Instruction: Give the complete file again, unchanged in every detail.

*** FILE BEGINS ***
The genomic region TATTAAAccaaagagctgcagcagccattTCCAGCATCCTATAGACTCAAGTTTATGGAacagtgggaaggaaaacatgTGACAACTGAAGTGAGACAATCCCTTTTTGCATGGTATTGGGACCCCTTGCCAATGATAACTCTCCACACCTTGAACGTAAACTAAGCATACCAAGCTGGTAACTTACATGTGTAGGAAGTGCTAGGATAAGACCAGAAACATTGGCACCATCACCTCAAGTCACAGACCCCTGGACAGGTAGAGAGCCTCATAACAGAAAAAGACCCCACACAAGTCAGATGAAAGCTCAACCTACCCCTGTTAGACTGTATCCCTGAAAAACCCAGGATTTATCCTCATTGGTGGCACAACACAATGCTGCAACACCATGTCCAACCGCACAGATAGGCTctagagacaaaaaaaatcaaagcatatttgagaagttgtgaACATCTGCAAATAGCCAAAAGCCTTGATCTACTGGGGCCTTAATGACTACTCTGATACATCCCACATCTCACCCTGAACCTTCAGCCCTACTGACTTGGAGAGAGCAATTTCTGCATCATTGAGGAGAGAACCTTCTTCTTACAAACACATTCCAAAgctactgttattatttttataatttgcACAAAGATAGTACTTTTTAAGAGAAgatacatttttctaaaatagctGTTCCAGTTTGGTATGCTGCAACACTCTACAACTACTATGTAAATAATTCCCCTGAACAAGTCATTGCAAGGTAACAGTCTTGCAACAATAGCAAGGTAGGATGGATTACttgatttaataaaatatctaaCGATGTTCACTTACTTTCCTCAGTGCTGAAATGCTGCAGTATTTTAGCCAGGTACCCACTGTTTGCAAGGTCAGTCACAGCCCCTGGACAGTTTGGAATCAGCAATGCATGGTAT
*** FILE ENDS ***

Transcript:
The genomic region TATTAAAccaaagagctgcagcagccattTCCAGCATCCTATAGACTCAAGTTTATGGAacagtgggaaggaaaacatgTGACAACTGAAGTGAGACAATCCCTTTTTGCATGGTATTGGGACCCCTTGCCAATGATAACTCTCCACACCTTGAACGTAAACTAAGCATACCAAGCTGGTAACTTACATGTGTAGGAAGTGCTAGGATAAGACCAGAAACATTGGCACCATCACCTCAAGTCACAGACCCCTGGACAGGTAGAGAGCCTCATAACAGAAAAAGACCCCACACAAGTCAGATGAAAGCTCAACCTACCCCTGTTAGACTGTATCCCTGAAAAACCCAGGATTTATCCTCATTGGTGGCACAACACAATGCTGCAACACCATGTCCAACCGCACAGATAGGCTctagagacaaaaaaaatcaaagcatatttgagaagttgtgaACATCTGCAAATAGCCAAAAGCCTTGATCTACTGGGGCCTTAATGACTACTCTGATACATCCCACATCTCACCCTGAACCTTCAGCCCTACTGACTTGGAGAGAGCAATTTCTGCATCATTGAGGAGAGAACCTTCTTCTTACAAACACATTCCAAAgctactgttattatttttataatttgcACAAAGATAGTACTTTTTAAGAGAAgatacatttttctaaaatagctGTTCCAGTTTGGTATGCTGCAACACTCTACAACTACTATGTAAATAATTCCCCTGAACAAGTCATTGCAAGGTAACAGTCTTGCAACAATAGCAAGGTAGGATGGATTACttgatttaataaaatatctaaCGATGTTCACTTACTTTCCTCAGTGCTGAAATGCTGCAGTATTTTAGCCAGGTACCCACTGTTTGCAAGGTCAGTCACAGCCCCTGGACAGTTTGGAATCAGCAATGCATGGTAT